Object #1001992 from MS-Papers-0032-0565

3 pages written 5 Aug 1859 by William Nicholas Searancke in Rangitikei District to Sir Donald McLean in Napier City

From: Inward letters - W N Searancke, Reference Number MS-Papers-0032-0565 (58 digitised items). 60 letters written from Waiuku, Ahuriri, Waipa, Auckland, Awhitu, Wellington, Masterton, Wairarapa, Otaki, Manawatu, Tuaranganui, Te Purupuru, Greytown, Rangitikei, Waikato, Whangarei, Ngaruawhaia. Includes piece-level inventory (1969 accessions not added). Contains letters from Searancke to McLean with regard to the purchase of Maori land in the lower North Island in the 1850s and 1860s, in Wairarapa, Horowhenua and Manawatu; the letters also contain information about disputes that arose from the sales among Maori and between Maori and the Government; there is also information about the disposition of Maori, and their attitudes towards the King Movement, in these areas during the New Zealand wars of the early 1860s There are also some letters about Searancke's work in the Waikato district as a resident magistrate, with information about his observations of the Kingitanga

A transcription/translation of this document (by ATL) appears below.

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English (ATL)

Rangitikei

5th. August 1859



Dear Sir,

I have been in doubt so long of your whereabouts expecting to hear of or from you, that I have not written since I left Wellington to inform you of the progress of matters generally in this District.

I paid a visit to Waikanae (as I informed you) but after a weeks work trying to carry out the Survey the only practical way of bringing the matter to an issue finding that a large number of Natives headed by Wi Tamehana were still violently opposing the sale and also Eruini te Tupe coming forward and saying that as the sale if carried out would breed disputes, etc. etc. among them and that he (consequently) would therefore rather withdraw his offer of sale, I determined to relinquish an affair which I feared would lead to Bloodshed and therefore left it coming on to Otaki I found that the Horo dispute had assumed a more complicated appearance, several other tribes having taken a part in it, I thought it better to leave them to work out their own wishes and not take any part in it beyond recommending them to talk over the matter quietly and peaceably. I then came on to Manawatu and saw Stewart start the Survey of the Awa hou block, old Wereta still holds out and will not sell at any price - while here (on Friday last) the Rev. Mr. Hadfield passed on his way to Moutoa on the Monday following (the 1st. inst.) Mr. Hadfield (a large number of Natives being present) again mentioned to the Natives about the Land for Mission purposes. Nepia, Te Kingi and Te Wata, chief of the Ngatikauwatas, supported him and mentioned Wakaari as the land they would give him for missionary purposes.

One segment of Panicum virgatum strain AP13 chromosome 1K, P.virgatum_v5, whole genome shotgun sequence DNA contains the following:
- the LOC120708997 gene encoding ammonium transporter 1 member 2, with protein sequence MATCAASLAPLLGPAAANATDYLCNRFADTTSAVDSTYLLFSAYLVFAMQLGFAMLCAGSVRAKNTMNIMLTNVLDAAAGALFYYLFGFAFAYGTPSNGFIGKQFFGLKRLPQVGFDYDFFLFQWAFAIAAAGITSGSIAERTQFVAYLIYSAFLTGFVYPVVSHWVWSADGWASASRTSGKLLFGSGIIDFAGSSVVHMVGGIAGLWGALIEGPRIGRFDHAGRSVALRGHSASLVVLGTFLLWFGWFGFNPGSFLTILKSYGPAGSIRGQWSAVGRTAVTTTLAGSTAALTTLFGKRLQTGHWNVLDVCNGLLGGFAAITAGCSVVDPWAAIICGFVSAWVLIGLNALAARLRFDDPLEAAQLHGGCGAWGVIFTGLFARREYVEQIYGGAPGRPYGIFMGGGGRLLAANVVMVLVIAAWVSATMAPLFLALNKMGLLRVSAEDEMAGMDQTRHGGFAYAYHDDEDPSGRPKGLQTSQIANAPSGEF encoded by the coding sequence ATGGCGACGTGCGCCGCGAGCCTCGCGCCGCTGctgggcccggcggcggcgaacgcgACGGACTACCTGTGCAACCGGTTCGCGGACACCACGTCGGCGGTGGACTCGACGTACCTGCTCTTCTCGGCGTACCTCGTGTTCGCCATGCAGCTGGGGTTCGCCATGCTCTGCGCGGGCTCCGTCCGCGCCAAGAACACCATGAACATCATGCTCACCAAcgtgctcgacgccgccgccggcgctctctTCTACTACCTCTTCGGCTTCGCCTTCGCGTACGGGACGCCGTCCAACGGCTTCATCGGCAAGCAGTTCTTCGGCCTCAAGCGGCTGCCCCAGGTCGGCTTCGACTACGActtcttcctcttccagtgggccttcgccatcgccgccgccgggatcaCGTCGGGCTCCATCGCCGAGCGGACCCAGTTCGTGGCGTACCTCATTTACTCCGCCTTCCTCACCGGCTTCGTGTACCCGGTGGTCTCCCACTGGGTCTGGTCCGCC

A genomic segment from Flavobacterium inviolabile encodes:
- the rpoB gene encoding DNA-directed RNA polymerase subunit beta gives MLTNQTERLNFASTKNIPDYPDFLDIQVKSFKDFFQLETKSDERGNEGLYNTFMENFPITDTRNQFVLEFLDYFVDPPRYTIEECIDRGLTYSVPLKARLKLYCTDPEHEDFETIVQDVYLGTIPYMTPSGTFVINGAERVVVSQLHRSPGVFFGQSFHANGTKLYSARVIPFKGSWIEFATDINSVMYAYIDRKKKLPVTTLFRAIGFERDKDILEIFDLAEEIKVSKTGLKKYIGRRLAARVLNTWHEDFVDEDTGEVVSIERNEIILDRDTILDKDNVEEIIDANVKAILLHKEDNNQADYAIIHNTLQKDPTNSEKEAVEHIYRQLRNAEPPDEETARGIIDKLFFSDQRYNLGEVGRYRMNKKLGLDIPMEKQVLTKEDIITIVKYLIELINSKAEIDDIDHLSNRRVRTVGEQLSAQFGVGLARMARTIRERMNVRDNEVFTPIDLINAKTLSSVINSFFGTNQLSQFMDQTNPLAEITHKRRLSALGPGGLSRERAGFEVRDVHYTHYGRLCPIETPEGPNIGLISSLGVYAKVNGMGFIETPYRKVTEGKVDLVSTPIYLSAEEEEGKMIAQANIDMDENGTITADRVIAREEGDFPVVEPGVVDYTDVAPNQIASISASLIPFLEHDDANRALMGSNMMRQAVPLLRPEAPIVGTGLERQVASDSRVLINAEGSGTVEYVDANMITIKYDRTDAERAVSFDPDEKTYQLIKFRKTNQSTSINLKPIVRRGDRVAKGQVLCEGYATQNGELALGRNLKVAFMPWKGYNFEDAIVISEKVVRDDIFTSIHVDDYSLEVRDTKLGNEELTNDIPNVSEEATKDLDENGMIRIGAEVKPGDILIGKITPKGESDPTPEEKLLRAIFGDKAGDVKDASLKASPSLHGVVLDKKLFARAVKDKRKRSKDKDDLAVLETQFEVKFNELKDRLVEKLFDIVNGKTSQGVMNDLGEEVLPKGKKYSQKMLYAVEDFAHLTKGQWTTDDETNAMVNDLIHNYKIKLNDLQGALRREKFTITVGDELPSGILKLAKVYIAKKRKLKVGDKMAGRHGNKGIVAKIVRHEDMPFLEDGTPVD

I came on to Rangitikei on, the Monday on my way to see te Heriwanu and on my return last night from Raukawa I found that Mr. Hadfield in company with the Ngatiraukawas (only) had been over the land and marked out the boundaries by putting up Poles. I found the Ngatiapa's very much excited and indignant at the idea of the Ngatiraukawas assuming the right of giving the land away without reference to them and determined to oppose it, however I have this morning been trying to induce them to join me with the Ngatiraukawas in giving up this piece of land to the Mission and I believe successfully. All the Ngatiapas and Ngatiraukawas are here and I have hopes that they will mutually give way; Major Durie going back to Wanganui this afternoon prevents my giving you the results of the Meeting.

I have seen the Hiriwanu and told them the acreage of the land about 200.000 acres and as you instructed me made him an offer per acre, after a very long discription of 6d. per acre the whole amount of the Block including Swamps, Rivers and Hills is 240.000 acres and I believe that on your arrival here if he is informed by you that you consider the sum suffieient that it will be accepted, but so long as the Natives think that by referring to you or any other officer that they can get an increase of price for their land, no district officer will be able to deal with them.

Hoping to hear from you soon I am Dr. Sir,
Yours very sincerely,
Will N. Searancke.
D. McLean, Esq., Napier.
I enclose you Stewart's Report on the Hiriwanui's block of Land.

Part of:
Inward letters - W N Searancke, Reference Number MS-Papers-0032-0565 (58 digitised items)
Series 1 Inward letters (English), Reference Number Series 1 Inward letters (English) (14501 digitised items)
McLean Papers, Reference Number MS-Group-1551 (30238 digitised items)

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